WO2011119521A1 - Fiber optic intubating device - Google Patents

Fiber optic intubating device Download PDF

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Publication number
WO2011119521A1
WO2011119521A1 PCT/US2011/029297 US2011029297W WO2011119521A1 WO 2011119521 A1 WO2011119521 A1 WO 2011119521A1 US 2011029297 W US2011029297 W US 2011029297W WO 2011119521 A1 WO2011119521 A1 WO 2011119521A1
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WO
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Application
Patent type
Prior art keywords
stylet
housing
distal end
support member
handle
Prior art date
Application number
PCT/US2011/029297
Other languages
French (fr)
Inventor
Stefan Alexandrov Ianchulev
Original Assignee
Tufts Medical Center, Inc.
Priority date (The priority date is an assumption and is not a legal conclusion. Google has not performed a legal analysis and makes no representation as to the accuracy of the date listed.)
Filing date
Publication date

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Classifications

    • AHUMAN NECESSITIES
    • A61MEDICAL OR VETERINARY SCIENCE; HYGIENE
    • A61BDIAGNOSIS; SURGERY; IDENTIFICATION
    • A61B1/00Instruments for performing medical examinations of the interior of cavities or tubes of the body by visual or photographical inspection, e.g. endoscopes; Illuminating arrangements therefor
    • A61B1/00002Operational features of endoscopes
    • A61B1/00043Operational features of endoscopes provided with signal output arrangements
    • A61B1/00045Display arrangement
    • A61B1/00052Display arrangement positioned at proximal end of the endoscope body
    • AHUMAN NECESSITIES
    • A61MEDICAL OR VETERINARY SCIENCE; HYGIENE
    • A61BDIAGNOSIS; SURGERY; IDENTIFICATION
    • A61B1/00Instruments for performing medical examinations of the interior of cavities or tubes of the body by visual or photographical inspection, e.g. endoscopes; Illuminating arrangements therefor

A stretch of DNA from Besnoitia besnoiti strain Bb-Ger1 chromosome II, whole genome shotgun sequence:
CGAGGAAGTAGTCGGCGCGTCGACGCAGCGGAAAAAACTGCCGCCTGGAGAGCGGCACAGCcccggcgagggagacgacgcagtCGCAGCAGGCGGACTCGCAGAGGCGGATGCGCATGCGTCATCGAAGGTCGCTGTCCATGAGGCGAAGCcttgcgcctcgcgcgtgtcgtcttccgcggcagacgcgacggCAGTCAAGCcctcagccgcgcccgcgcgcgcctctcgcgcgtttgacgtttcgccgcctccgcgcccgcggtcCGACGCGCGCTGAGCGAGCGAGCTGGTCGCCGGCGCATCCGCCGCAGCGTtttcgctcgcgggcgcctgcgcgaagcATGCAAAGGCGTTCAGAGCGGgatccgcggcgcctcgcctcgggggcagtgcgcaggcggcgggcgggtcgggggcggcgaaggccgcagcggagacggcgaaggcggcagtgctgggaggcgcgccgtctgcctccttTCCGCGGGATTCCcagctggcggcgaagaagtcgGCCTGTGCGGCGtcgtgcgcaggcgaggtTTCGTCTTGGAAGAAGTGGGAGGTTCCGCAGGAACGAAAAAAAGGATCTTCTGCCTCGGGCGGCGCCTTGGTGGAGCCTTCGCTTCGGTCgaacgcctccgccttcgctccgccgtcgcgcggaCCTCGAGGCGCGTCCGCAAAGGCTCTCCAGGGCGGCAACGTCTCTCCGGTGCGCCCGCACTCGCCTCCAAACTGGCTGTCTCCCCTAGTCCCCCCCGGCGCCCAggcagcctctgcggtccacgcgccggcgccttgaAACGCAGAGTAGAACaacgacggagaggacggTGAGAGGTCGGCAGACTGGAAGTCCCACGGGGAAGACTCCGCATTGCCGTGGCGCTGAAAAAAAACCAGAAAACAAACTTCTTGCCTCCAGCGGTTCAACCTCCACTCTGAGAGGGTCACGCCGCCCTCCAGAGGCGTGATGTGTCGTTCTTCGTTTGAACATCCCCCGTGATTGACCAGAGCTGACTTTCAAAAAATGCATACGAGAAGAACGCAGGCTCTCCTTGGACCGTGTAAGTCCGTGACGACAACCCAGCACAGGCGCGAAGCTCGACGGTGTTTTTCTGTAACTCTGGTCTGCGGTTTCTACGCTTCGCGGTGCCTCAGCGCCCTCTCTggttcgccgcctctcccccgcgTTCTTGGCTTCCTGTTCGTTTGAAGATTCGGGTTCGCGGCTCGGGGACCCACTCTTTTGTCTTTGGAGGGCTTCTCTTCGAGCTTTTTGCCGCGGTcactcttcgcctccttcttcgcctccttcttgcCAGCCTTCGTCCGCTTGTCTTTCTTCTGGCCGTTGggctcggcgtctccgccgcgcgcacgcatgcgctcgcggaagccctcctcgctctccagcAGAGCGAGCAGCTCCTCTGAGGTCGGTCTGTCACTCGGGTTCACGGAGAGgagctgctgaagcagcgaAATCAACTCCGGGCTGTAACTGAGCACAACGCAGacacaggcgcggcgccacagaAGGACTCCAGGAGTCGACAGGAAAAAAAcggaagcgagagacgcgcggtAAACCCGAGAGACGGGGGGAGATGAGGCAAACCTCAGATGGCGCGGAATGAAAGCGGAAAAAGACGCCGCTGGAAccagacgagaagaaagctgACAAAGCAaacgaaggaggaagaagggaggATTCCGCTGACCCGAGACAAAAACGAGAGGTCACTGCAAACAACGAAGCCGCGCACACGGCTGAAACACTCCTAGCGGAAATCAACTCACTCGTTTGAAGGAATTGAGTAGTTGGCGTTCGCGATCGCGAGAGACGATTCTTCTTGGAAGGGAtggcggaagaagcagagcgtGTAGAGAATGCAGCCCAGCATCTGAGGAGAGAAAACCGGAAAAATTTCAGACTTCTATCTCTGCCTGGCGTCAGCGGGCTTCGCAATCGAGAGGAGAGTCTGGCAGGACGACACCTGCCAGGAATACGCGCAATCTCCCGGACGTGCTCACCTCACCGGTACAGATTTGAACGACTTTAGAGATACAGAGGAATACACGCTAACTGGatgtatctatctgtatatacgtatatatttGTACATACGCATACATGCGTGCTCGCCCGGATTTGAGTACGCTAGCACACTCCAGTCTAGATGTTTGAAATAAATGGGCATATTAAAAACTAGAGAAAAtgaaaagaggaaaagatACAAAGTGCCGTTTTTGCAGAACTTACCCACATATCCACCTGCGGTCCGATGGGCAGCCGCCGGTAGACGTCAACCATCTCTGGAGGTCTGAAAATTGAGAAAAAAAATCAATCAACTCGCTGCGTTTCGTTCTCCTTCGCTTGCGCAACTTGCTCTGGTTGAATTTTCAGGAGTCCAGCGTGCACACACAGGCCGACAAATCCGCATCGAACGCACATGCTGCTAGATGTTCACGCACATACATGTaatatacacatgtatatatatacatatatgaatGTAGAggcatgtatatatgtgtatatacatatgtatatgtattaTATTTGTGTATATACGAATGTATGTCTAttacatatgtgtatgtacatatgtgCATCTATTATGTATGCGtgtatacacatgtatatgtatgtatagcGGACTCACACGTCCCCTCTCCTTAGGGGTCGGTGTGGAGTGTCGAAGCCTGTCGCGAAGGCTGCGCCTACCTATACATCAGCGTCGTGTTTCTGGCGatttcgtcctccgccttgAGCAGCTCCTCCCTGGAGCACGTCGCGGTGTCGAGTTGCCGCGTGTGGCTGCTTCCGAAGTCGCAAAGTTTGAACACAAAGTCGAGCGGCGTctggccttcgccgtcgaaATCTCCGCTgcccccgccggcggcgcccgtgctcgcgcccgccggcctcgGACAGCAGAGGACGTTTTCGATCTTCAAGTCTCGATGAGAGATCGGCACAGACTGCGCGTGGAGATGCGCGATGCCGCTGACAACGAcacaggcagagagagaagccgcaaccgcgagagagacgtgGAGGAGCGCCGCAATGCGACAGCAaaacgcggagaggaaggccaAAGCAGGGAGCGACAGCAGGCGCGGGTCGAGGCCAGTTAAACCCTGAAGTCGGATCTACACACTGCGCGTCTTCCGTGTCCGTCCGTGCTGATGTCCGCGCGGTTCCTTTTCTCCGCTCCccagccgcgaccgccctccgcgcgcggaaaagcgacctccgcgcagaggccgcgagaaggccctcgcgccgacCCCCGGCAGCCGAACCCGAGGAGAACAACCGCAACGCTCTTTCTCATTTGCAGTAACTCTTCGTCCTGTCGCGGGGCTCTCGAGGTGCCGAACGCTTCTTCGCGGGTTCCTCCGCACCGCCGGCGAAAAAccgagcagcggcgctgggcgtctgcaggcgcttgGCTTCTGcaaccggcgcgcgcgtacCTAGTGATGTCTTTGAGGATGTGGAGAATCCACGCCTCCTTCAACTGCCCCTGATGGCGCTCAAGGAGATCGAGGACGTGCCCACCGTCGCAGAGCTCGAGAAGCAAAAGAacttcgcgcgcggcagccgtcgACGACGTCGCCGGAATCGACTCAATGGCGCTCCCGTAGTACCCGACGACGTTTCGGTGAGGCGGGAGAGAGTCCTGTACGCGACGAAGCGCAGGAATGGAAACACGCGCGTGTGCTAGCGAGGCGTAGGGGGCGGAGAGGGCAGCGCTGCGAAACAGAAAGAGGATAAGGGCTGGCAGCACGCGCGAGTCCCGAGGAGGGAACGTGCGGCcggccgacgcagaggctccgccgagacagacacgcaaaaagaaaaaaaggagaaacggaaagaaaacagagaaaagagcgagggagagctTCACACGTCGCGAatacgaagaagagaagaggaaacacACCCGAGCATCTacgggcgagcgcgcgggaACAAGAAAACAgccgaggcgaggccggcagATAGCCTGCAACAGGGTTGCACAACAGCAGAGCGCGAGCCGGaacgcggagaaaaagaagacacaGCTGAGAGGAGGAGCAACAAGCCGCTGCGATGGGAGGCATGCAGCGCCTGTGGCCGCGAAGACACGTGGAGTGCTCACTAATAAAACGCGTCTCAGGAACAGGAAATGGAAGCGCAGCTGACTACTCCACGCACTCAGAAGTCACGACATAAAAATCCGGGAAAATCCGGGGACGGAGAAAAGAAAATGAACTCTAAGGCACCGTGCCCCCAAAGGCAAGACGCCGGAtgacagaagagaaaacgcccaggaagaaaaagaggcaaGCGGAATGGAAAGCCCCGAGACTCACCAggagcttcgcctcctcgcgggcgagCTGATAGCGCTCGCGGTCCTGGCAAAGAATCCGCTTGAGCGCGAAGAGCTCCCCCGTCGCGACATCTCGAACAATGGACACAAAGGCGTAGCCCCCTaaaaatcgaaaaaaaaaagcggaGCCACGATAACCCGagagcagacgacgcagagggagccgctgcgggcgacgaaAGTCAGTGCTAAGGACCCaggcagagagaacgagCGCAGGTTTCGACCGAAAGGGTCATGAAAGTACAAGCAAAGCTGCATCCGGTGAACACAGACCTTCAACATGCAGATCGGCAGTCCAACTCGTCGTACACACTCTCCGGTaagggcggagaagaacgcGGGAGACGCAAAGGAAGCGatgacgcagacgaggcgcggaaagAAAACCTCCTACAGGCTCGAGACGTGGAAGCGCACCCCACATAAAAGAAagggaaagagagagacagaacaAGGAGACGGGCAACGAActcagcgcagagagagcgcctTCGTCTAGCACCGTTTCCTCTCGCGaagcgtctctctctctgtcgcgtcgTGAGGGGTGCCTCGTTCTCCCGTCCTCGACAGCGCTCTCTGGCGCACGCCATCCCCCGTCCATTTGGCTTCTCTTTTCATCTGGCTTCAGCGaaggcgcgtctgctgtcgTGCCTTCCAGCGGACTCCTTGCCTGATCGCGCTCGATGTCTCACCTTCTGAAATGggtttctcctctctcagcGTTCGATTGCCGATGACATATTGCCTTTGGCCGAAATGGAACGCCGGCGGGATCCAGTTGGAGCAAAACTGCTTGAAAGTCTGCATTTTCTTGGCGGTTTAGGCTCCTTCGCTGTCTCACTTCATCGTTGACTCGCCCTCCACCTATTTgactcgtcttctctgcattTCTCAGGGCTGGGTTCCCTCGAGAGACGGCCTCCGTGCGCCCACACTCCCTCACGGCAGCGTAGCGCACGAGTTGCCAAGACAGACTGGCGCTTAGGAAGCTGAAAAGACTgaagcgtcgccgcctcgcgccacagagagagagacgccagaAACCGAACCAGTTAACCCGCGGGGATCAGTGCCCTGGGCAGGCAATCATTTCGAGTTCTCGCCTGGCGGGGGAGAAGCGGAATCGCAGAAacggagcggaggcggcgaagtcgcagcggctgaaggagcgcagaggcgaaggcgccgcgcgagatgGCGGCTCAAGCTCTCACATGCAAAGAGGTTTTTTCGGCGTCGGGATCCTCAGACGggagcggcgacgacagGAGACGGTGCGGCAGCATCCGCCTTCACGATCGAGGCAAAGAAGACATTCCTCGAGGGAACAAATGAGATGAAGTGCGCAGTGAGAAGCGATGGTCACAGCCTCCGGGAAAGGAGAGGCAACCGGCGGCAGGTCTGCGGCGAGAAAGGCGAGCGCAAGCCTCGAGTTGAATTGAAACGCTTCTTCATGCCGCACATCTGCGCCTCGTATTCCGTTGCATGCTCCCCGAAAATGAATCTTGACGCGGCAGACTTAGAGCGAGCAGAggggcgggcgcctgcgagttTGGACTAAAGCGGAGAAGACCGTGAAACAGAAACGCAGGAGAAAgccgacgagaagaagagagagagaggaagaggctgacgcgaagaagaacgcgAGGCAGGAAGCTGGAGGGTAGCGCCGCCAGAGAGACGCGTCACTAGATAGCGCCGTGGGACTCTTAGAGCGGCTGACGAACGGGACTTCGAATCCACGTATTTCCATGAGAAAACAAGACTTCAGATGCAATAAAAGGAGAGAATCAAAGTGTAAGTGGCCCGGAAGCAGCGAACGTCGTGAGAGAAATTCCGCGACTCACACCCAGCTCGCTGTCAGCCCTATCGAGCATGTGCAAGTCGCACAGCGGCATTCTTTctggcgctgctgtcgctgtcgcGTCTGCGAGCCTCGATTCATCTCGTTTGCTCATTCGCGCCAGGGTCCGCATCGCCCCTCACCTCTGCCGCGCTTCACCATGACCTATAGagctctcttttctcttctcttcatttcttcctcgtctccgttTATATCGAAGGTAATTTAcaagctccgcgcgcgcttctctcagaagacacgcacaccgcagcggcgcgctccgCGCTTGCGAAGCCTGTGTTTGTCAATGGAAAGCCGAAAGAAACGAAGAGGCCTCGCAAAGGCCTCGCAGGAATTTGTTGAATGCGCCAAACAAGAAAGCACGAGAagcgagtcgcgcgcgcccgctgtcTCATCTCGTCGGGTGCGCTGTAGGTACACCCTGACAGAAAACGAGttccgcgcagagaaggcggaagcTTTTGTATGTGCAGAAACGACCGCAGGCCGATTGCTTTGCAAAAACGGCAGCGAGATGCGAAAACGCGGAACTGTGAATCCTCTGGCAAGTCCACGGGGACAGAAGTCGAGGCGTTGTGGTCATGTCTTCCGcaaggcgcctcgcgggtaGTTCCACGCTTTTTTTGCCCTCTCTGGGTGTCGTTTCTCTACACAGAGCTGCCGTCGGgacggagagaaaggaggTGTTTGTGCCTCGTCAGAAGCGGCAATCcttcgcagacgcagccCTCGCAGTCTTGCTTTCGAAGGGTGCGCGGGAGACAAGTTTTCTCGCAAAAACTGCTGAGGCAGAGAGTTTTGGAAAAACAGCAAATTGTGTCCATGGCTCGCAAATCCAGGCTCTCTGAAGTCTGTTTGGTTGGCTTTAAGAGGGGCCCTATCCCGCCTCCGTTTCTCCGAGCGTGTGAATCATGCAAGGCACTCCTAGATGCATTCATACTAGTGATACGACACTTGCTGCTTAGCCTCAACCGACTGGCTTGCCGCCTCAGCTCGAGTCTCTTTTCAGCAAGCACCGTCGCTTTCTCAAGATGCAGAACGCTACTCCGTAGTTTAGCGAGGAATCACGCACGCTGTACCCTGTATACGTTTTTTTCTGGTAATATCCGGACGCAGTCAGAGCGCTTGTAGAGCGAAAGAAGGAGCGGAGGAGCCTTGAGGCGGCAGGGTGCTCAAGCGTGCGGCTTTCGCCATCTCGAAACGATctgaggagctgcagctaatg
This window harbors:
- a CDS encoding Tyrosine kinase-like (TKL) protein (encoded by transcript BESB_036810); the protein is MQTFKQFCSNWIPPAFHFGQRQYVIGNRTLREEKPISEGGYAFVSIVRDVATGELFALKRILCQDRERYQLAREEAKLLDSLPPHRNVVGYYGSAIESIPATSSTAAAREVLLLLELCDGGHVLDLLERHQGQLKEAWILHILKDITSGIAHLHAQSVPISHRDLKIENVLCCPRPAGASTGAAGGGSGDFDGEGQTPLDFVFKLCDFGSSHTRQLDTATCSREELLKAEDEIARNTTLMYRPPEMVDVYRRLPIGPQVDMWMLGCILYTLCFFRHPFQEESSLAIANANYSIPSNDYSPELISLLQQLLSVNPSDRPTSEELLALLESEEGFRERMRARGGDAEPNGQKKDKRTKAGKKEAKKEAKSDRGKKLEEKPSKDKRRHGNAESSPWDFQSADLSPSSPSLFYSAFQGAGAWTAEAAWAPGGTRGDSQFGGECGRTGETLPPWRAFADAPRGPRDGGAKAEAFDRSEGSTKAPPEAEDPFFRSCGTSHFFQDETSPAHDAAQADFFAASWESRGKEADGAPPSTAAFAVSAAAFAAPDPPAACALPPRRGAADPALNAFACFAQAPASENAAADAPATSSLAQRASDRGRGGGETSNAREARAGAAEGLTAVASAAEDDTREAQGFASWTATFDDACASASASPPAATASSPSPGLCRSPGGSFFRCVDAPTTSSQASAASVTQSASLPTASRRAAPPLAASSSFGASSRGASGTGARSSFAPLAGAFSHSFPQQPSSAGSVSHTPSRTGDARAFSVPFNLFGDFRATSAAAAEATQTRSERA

• A61B1/00147Holding or positioning arrangements
    • AHUMAN NECESSITIES
    • A61MEDICAL OR VETERINARY SCIENCE; HYGIENE
    • A61BDIAGNOSIS; SURGERY; IDENTIFICATION
    • A61B1/00Instruments for performing medical examinations of the interior of cavities or tubes of the body by visual or photographical inspection, e.g. endoscopes; Illuminating arrangements therefor
    • A61B1/012Instruments for performing medical examinations of the interior of cavities or tubes of the body by visual or photographical inspection, e.g. endoscopes; Illuminating arrangements therefor characterised by internal passages or accessories therefor
    • A61B1/018Instruments for performing medical examinations of the interior of cavities or tubes of the body by visual or photographical inspection, e.g. endoscopes; Illuminating arrangements therefor characterised by internal passages or accessories therefor for receiving instruments
    • AHUMAN NECESSITIES
    • A61MEDICAL OR VETERINARY SCIENCE; HYGIENE
    • A61BDIAGNOSIS; SURGERY; IDENTIFICATION
    • A61B1/00Instruments for performing medical examinations of the interior of cavities or tubes of the body by visual or photographical inspection, e.g. endoscopes; Illuminating arrangements therefor
    • A61B1/267Instruments for performing medical examinations of the interior of cavities or tubes of the body by visual or photographical inspection, e.g. endoscopes; Illuminating arrangements therefor for the respiratory tract, e.g. laryngoscopes, bronchoscopes
    • A61B1/2673Instruments for performing medical examinations of the interior of cavities or tubes of the body by visual or photographical inspection, e.g. endoscopes; Illuminating arrangements therefor for the respiratory tract, e.g. laryngoscopes, bronchoscopes for monitoring movements of vocal chords
    • AHUMAN NECESSITIES
    • A61MEDICAL OR VETERINARY SCIENCE; HYGIENE
    • A61MDEVICES FOR INTRODUCING MEDIA INTO, OR ONTO, THE BODY; DEVICES FOR TRANSDUCING BODY MEDIA OR FOR TAKING MEDIA FROM THE BODY; DEVICES FOR PRODUCING OR ENDING SLEEP OR STUPOR
    • A61M16/00Devices for influencing the respiratory system of patients by gas treatment, e.g. mouth-to-mouth respiration; Tracheal tubes
    • A61M16/04Tracheal tubes
    • A61M16/0488Mouthpieces; Means for guiding, securing or introducing the tubes